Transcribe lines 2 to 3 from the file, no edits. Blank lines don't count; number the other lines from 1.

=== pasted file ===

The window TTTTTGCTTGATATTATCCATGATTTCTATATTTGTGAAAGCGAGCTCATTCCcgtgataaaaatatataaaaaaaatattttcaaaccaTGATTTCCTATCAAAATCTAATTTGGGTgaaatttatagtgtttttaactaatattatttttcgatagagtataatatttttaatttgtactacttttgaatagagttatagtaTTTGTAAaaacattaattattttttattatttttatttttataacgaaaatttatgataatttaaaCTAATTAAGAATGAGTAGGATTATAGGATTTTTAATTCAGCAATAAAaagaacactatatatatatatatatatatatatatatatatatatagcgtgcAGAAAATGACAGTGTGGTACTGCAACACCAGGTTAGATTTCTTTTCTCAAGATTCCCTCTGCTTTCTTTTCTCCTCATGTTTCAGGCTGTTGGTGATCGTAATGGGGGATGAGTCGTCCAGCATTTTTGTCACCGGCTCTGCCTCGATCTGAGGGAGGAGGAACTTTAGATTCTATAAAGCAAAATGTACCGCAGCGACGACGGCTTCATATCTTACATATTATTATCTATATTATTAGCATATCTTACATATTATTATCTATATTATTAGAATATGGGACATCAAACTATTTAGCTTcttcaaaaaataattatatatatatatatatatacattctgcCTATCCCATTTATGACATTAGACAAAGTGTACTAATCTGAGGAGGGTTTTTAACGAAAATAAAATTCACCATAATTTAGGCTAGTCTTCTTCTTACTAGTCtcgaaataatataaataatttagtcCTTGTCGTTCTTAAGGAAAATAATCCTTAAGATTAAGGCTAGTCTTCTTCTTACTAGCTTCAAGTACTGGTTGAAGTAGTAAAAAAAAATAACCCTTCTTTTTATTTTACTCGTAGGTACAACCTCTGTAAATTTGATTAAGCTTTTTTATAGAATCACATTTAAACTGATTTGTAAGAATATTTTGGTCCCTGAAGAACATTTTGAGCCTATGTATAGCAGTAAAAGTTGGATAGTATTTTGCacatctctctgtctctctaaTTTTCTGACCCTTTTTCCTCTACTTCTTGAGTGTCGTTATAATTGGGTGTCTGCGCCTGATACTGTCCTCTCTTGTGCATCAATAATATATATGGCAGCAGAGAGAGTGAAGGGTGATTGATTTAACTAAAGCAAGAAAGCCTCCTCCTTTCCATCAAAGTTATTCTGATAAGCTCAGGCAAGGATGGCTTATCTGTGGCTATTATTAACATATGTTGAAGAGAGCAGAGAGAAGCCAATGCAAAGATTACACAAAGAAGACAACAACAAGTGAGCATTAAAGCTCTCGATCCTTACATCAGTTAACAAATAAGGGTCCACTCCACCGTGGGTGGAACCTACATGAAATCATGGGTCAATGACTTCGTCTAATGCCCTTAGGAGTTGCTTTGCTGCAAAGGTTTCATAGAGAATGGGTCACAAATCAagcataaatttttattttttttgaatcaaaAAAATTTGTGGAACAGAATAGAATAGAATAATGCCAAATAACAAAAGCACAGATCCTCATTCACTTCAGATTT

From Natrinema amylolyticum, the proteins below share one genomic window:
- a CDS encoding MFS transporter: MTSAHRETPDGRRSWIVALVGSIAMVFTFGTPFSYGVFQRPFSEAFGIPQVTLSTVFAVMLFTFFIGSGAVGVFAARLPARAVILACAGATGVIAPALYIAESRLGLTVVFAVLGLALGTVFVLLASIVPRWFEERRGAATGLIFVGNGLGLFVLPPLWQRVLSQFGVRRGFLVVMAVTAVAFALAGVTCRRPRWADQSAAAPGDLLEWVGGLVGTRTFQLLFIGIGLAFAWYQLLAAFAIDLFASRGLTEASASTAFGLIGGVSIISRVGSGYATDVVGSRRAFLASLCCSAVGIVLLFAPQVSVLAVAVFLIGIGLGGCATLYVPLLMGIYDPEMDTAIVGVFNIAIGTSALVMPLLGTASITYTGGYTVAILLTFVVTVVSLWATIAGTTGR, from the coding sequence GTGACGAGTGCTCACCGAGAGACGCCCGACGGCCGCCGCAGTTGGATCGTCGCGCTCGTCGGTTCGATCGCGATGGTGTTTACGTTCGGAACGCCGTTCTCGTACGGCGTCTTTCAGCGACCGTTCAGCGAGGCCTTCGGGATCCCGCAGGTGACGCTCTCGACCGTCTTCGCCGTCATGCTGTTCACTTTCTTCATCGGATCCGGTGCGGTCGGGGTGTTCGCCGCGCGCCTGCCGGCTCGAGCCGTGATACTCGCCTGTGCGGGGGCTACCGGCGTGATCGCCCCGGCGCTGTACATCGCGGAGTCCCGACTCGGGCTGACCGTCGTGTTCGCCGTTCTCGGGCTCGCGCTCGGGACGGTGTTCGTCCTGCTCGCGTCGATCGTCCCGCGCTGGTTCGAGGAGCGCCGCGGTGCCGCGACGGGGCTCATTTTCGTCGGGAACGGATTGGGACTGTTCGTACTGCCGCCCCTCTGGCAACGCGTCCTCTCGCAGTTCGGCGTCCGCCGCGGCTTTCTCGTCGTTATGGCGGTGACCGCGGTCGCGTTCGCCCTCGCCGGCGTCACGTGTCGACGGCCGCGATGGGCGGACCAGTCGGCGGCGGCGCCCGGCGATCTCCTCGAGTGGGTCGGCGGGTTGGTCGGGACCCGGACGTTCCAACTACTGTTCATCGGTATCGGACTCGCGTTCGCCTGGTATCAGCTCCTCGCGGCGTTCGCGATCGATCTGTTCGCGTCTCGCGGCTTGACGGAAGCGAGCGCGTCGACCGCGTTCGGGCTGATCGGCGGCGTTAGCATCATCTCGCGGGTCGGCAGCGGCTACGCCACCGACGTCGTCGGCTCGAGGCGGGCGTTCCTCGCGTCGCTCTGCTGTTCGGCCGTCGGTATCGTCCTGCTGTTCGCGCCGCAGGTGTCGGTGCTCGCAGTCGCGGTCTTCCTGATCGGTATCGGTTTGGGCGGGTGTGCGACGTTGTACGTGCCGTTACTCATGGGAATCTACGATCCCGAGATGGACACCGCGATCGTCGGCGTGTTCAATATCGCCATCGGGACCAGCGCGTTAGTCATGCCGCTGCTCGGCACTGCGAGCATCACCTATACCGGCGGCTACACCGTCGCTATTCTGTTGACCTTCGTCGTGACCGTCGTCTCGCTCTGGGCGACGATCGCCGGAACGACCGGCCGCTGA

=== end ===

From Natrinema amylolyticum, the proteins below share one genomic window:
- a CDS encoding MFS transporter: MTSAHRETPDGRRSWIVALVGSIAMVFTFGTPFSYGVFQRPFSEAFGIPQVTLSTVFAVMLFTFFIGSGAVGVFAARLPARAVILACAGATGVIAPALYIAESRLGLTVVFAVLGLALGTVFVLLASIVPRWFEERRGAATGLIFVGNGLGLFVLPPLWQRVLSQFGVRRGFLVVMAVTAVAFALAGVTCRRPRWADQSAAAPGDLLEWVGGLVGTRTFQLLFIGIGLAFAWYQLLAAFAIDLFASRGLTEASASTAFGLIGGVSIISRVGSGYATDVVGSRRAFLASLCCSAVGIVLLFAPQVSVLAVAVFLIGIGLGGCATLYVPLLMGIYDPEMDTAIVGVFNIAIGTSALVMPLLGTASITYTGGYTVAILLTFVVTVVSLWATIAGTTGR, from the coding sequence GTGACGAGTGCTCACCGAGAGACGCCCGACGGCCGCCGCAGTTGGATCGTCGCGCTCGTCGGTTCGATCGCGATGGTGTTTACGTTCGGAACGCCGTTCTCGTACGGCGTCTTTCAGCGACCGTTCAGCGAGGCCTTCGGGATCCCGCAGGTGACGCTCTCGACCGTCTTCGCCGTCATGCTGTTCACTTTCTTCATCGGATCCGGTGCGGTCGGGGTGTTCGCCGCGCGCCTGCCGGCTCGAGCCGTGATACTCGCCTGTGCGGGGGCTACCGGCGTGATCGCCCCGGCGCTGTACATCGCGGAGTCCCGACTCGGGCTGACCGTCGTGTTCGCCGTTCTCGGGCTCGCGCTCGGGACGGTGTTCGTCCTGCTCGCGTCGATCGTCCCGCGCTGGTTCGAGGAGCGCCGCGGTGCCGCGACGGGGCTCATTTTCGTCGGGAACGGATTGGGACTGTTCGTACTGCCGCCCCTCTGGCAACGCGTCCTCTCGCAGTTCGGCGTCCGCCGCGGCTTTCTCGTCGTTATGGCGGTGACCGCGGTCGCGTTCGCCCTCGCCGGCGTCACGTGTCGACGGCCGCGATGGGCGGACCAGTCGGCGGCGGCGCCCGGCGATCTCCTCGAGTGGGTCGGCGGGTTGGTCGGGACCCGGACGTTCCAACTACTGTTCATCGGTATCGGACTCGCGTTCGCCTGGTATCAGCTCCTCGCGGCGTTCGCGATCGATCTGTTCGCGTCTCGCGGCTTGACGGAAGCGAGCGCGTCGACCGCGTTCGGGCTGATCGGCGGCGTTAGCATCATCTCGCGGGTCGGCAGCGGCTACGCCACCGACGTCGTCGGCTCGAGGCGGGCGTTCCTCGCGTCGCTCTGCTGTTCGGCCGTCGGTATCGTCCTGCTGTTCGCGCCGCAGGTGTCGGTGCTCGCAGTCGCGGTCTTCCTGATCGGTATCGGTTTGGGCGGGTGTGCGACGTTGTACGTGCCGTTACTCATGGGAATCTACGATCCCGAGATGGACACCGCGATCGTCGGCGTGTTCAATATCGCCATCGGGACCAGCGCGTTAGTCATGCCGCTGCTCGGCACTGCGAGCATCACCTATACCGGCGGCTACACCGTCGCTATTCTGTTGACCTTCGTCGTGACCGTCGTCTCGCTCTGGGCGACGATCGCCGGAACGACCGGCCGCTGA